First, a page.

How can companies get ready so that they don’t have to rely on that random, fortuitous call from a Fortune 500 firm with a dedicated war chest for acquisitions? “You have to spend time building relationships in your community of possible acquirers. Build those relationship and maintain them over the life of your company.”
In the end, those inbound calls happen because someone knows what’s going on with your business. They know the value of your business and have an established relationship. Maybe they’re someone who thinks that running your flag up your flagpole will be a shrewd move and get them in good with their boss.
A bit counter-intuitively for some who think of business as a zero-sum game (because it isn’t), it’s critical to build respectful relationships with competitors. Potentially, they are the pool for your best possible acquirers.
“Why do people buy companies? Because they need something from you. An aqui-hire for instance comes in when a competitor is having trouble building their team… By the same token, who puts the most value on your customers? Your competitors. If you’re offering serious competition, can they get rid of it by buying you?”
With all that in mind, you’ve got to put in some effort into business exits. “You go to the same conferences, so say hello. Make sure you’re in competition, but make sure there’s respect there.”
Building relationships takes work and can’t be relegated to an ‘if we have time’ kind of activity. “As a company matures and the team grows, a CEO needs to pull out of day-to-day operations to handle things like this,” Petak said. “This new task of engineering your exit begins. It’s no different from building a piece of software.”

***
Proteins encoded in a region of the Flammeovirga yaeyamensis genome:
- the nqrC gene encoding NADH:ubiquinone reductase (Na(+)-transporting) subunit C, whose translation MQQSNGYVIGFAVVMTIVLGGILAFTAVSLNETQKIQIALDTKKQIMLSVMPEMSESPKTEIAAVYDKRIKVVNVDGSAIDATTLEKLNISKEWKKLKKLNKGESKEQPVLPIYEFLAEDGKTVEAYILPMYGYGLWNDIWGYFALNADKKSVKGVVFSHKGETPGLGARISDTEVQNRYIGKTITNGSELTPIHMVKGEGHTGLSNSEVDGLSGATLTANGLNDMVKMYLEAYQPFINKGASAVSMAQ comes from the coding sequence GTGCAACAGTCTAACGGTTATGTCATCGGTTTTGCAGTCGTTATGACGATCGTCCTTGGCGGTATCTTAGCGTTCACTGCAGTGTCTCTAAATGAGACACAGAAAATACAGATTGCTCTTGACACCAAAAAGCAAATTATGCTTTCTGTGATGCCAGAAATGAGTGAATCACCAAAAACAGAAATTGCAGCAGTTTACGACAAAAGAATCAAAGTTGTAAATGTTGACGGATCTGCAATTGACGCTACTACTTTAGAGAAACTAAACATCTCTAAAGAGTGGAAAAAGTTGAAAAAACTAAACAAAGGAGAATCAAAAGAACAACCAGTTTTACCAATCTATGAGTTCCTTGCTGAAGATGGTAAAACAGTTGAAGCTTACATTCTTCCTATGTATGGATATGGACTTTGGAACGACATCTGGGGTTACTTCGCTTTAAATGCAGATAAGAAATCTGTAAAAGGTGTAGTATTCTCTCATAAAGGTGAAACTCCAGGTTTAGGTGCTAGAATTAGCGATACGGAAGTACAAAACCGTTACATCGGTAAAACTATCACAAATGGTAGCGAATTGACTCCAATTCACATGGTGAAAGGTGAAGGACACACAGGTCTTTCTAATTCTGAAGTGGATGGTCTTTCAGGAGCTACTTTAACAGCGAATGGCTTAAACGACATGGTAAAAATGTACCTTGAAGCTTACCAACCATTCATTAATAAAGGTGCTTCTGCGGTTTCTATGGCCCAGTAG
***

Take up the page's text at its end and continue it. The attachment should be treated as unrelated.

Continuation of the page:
Myth #2. Want a business exit? Just call up a famous, big-time banker in San Francisco
The banker will do all the work and you’ll be retired on an island paradise inside of three months. Right? Well…
An investment banker is not a magic bullet for a founder who wants to pull the trigger on a business exit.
“The first thing to understand: there’s a spectrum of service providers available,” Petak said. “There are those who only succeed a small percentage of the time when they take on a client. There are the ones who succeed at a much higher percentage. Generally, as you’d expect, there’s a direct relationship to fees, from lower to higher.”
No matter who you run out to hire, if you haven’t done the prep work ahead of time, that investment banker will have to do the work you should have been doing for years. That will add time and expense to an already complex process.
“It’s unfair to think that just because that investment banker is an expert, they can make that serendipity happen before you go into bankruptcy (or whatever else is driving you to go into an exit),” Petak said. “Either you do the work over a period of time, or you get someone to do the work in a compressed span of time.”